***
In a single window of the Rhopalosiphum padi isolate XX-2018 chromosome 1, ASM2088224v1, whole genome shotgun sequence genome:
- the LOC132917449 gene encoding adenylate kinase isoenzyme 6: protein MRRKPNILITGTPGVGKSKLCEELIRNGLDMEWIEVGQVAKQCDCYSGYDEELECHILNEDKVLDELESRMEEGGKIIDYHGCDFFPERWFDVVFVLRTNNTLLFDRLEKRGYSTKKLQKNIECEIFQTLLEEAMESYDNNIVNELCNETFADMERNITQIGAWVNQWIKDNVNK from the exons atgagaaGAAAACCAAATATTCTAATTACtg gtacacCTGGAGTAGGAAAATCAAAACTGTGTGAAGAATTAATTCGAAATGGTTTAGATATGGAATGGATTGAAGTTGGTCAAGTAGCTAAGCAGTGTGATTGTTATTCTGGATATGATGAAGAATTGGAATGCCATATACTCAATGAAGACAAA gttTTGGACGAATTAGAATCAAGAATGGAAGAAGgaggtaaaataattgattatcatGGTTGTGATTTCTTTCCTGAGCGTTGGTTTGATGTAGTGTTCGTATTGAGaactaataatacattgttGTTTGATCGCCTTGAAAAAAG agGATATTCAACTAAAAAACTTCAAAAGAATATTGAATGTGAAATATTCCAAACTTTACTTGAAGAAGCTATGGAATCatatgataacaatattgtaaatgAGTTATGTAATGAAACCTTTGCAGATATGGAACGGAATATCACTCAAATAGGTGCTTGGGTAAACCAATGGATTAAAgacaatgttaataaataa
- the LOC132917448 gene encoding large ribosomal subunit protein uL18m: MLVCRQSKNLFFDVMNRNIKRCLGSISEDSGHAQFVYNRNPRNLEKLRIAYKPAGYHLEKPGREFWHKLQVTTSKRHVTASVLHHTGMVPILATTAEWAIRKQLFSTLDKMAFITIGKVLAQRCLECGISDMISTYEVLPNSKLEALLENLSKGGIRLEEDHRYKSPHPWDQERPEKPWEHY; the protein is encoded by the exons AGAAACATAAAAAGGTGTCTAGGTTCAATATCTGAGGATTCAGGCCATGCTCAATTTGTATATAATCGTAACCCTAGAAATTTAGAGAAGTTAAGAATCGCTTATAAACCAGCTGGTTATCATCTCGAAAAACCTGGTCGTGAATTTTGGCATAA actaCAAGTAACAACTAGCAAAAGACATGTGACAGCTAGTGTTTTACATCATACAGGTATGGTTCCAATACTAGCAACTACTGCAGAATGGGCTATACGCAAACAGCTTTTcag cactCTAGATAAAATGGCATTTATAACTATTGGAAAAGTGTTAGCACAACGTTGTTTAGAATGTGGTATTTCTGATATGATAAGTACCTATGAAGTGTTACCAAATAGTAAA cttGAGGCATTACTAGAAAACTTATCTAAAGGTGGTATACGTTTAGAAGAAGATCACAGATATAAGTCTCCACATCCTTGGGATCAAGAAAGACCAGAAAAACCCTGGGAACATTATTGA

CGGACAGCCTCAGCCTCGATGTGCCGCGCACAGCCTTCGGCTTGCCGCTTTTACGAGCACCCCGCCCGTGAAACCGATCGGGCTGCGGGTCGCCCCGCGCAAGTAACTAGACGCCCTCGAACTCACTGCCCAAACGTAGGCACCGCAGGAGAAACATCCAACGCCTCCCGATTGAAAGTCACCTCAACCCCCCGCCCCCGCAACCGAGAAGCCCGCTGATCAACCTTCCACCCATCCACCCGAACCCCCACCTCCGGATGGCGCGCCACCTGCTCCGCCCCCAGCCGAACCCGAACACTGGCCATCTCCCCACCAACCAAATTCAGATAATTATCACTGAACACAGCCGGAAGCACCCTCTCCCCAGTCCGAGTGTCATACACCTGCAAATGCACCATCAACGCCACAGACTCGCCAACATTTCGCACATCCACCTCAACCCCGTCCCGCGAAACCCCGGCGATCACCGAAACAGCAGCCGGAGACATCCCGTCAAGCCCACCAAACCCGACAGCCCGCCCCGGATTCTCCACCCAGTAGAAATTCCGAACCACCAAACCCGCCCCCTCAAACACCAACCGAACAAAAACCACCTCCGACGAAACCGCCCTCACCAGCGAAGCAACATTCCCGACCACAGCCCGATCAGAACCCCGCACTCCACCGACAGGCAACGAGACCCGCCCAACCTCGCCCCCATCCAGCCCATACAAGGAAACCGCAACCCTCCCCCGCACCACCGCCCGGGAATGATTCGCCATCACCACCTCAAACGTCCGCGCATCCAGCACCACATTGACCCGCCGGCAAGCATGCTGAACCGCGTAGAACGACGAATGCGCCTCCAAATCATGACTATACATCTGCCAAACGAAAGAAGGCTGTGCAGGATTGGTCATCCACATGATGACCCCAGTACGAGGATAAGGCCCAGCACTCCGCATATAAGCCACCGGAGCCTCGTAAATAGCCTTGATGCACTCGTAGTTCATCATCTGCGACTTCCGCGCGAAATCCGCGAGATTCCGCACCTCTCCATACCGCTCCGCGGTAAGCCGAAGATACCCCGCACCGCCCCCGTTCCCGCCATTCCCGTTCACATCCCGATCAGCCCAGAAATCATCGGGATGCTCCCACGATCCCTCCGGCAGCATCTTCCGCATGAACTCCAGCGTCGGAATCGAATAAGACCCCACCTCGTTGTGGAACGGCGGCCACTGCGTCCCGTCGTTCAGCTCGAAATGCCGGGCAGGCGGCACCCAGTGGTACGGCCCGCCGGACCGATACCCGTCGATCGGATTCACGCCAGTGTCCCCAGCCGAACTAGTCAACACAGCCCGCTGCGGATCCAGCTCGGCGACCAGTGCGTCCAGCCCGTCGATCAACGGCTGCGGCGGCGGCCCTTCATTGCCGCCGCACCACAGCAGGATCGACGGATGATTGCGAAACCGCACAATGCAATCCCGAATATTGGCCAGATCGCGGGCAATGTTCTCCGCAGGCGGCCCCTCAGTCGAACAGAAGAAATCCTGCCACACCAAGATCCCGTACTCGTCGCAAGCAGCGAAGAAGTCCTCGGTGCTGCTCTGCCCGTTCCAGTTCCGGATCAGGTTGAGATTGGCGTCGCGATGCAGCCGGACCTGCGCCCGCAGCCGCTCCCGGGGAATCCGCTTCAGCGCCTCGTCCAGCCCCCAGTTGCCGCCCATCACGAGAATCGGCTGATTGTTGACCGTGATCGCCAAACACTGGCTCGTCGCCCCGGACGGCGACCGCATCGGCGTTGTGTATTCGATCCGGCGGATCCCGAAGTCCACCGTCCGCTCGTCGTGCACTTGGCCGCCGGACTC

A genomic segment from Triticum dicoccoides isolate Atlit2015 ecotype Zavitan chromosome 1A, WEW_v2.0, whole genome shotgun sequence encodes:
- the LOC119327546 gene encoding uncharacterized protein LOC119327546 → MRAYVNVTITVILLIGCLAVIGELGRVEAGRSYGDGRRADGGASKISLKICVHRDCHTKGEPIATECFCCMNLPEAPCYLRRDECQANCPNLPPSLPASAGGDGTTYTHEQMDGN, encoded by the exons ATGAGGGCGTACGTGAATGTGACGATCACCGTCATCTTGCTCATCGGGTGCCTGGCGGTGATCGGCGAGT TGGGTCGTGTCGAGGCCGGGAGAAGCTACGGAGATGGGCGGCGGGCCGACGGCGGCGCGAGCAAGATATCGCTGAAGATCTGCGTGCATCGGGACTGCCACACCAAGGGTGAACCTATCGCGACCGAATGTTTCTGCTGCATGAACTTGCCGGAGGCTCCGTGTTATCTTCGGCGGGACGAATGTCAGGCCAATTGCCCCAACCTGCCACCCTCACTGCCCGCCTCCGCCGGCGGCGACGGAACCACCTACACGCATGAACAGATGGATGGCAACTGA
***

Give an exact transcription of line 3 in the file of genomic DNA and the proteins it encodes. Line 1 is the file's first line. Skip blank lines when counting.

- the LOC132917448 gene encoding large ribosomal subunit protein uL18m: MLVCRQSKNLFFDVMNRNIKRCLGSISEDSGHAQFVYNRNPRNLEKLRIAYKPAGYHLEKPGREFWHKLQVTTSKRHVTASVLHHTGMVPILATTAEWAIRKQLFSTLDKMAFITIGKVLAQRCLECGISDMISTYEVLPNSKLEALLENLSKGGIRLEEDHRYKSPHPWDQERPEKPWEHY; the protein is encoded by the exons AGAAACATAAAAAGGTGTCTAGGTTCAATATCTGAGGATTCAGGCCATGCTCAATTTGTATATAATCGTAACCCTAGAAATTTAGAGAAGTTAAGAATCGCTTATAAACCAGCTGGTTATCATCTCGAAAAACCTGGTCGTGAATTTTGGCATAA actaCAAGTAACAACTAGCAAAAGACATGTGACAGCTAGTGTTTTACATCATACAGGTATGGTTCCAATACTAGCAACTACTGCAGAATGGGCTATACGCAAACAGCTTTTcag cactCTAGATAAAATGGCATTTATAACTATTGGAAAAGTGTTAGCACAACGTTGTTTAGAATGTGGTATTTCTGATATGATAAGTACCTATGAAGTGTTACCAAATAGTAAA cttGAGGCATTACTAGAAAACTTATCTAAAGGTGGTATACGTTTAGAAGAAGATCACAGATATAAGTCTCCACATCCTTGGGATCAAGAAAGACCAGAAAAACCCTGGGAACATTATTGA